“Forests in the conterminous US sequestered −460 ± 48 Tg C year−1, while C losses from disturbance averaged 191 ± 10 Tg C year−1.”

        The report does not consider substitution of wood products and biofuels for non-renewable and more GHG-intensive materials and fuels, a key element of the equation.

        • US forests are a net carbon sink — that does not mean that there are not emissions associated with forests. That is a net number — the US carbon sink would be much greater if we reduced logging. Emmissions from logging are being masked — they are not being reported. Further, the US carbon sink, on average is only removing 11-13% of US CO2 emissions. That’s half of the global average of 25%. Even the global average of 25% is not enough — around 90% of the scientific models coming out of Paris document the need to pull more CO2 out of the atmopshere if we are to hit the goals of the Paris AGreement and avoid climate catastrophe. Zeroing out fossil fuels is no longer enough. That means we need to let way more of the Earth’s forests grow old again.

          • “… the US carbon sink would be much greater if we reduced logging.”

            The forest carbon sink would be larger, but the increase would be matched or exceeded by higher emissions from non-renewable products. Say, for example, that we stopped using wood to build houses and instead used concrete and steel — non-renewable, GHG-intensive products.

            According to “Life Cycle Environmental Performance of Renewable Building
            Materials in the Context of Residential Construction,” 2010, Consortium for Research on Renewable Industrial Materials (CORRIM):

            “The impacts on carbon however are especially noteworthy given the increased attention being focused on global warming and national objectives to substantially reduce carbon emissions. Recognition that the carbon stored in wood products offsets many of the emissions from other products substantially alters the comparisons. Despite the small total mass difference resulting from substituting steel or concrete framing for wood, the Global Warming Potential (GWP given in CO2 equivalent of greenhouse gas emissions of CO2, methane and nitrous oxide) from the steel-framed house are 26% greater than the house with wood walls and floors, without considering the carbon stored in wood products. This becomes a 120% difference when the carbon stored in the wood products for the life of the house is included. Emissions from the completed, concrete wall-framed house are 31% greater than the wood wall house without considering the carbon stored in wood products, and 156% greater when these carbon stores are included in the calculation.”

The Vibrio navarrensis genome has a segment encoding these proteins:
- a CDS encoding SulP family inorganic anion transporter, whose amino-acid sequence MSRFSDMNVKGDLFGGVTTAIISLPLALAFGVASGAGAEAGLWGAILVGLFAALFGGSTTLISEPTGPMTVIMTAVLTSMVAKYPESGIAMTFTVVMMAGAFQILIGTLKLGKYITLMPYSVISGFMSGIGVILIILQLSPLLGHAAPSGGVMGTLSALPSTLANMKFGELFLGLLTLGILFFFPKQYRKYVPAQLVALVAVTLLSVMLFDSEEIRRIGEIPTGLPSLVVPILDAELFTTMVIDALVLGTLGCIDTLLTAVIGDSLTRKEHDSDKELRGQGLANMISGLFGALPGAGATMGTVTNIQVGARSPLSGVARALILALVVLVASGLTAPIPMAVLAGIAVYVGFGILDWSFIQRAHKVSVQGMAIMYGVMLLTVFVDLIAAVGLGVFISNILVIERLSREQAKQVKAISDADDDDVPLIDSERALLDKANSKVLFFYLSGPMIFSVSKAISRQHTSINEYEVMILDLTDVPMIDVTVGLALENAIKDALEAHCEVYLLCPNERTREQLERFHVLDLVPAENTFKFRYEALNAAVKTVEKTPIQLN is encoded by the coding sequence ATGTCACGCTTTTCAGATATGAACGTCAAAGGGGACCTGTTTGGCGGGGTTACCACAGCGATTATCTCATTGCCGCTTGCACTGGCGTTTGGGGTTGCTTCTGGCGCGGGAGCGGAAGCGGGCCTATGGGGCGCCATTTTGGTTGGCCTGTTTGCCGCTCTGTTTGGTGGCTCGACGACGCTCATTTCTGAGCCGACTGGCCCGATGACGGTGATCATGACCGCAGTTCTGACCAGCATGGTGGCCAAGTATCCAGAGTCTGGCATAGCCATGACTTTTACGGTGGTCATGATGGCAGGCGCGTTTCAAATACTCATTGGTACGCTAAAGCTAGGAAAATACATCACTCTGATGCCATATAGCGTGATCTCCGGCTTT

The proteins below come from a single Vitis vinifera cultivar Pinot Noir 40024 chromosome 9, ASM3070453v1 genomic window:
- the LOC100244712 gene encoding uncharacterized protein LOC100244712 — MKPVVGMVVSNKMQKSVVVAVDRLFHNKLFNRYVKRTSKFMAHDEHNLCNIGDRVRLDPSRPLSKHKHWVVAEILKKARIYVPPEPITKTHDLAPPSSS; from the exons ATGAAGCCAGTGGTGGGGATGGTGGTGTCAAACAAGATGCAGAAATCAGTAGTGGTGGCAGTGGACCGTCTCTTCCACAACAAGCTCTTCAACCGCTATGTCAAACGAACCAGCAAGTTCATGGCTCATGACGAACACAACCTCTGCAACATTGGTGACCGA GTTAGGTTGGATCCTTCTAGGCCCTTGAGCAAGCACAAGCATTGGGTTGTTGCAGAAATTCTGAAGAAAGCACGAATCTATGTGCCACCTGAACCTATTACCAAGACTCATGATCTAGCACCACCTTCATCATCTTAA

• Danna- One thing I like to do with studies that are sets of data with linked assumptions, is to link the “data” with things I know about and are observable. So I find maps to be very helpful. When I looked at timber harvest on this map
        I couldn’t see the counties in Colorado very clearly, but it looks like the entire state of Nevada is one block and is losing carbon due to timber harvest, as is much of Southern California (.05 to .25 TG C year-1). This does not fit with my observations of the timber harvesting (for timber purposes) in Nevada or southern California. Can you explain why you think this this is the case?

        • Sharon
          Having been to both areas and worked in both areas on fires, I’d have a tough time with the idea of timber harvest being a significant contributor in either area, but why let on the ground truthing interfere with a published study.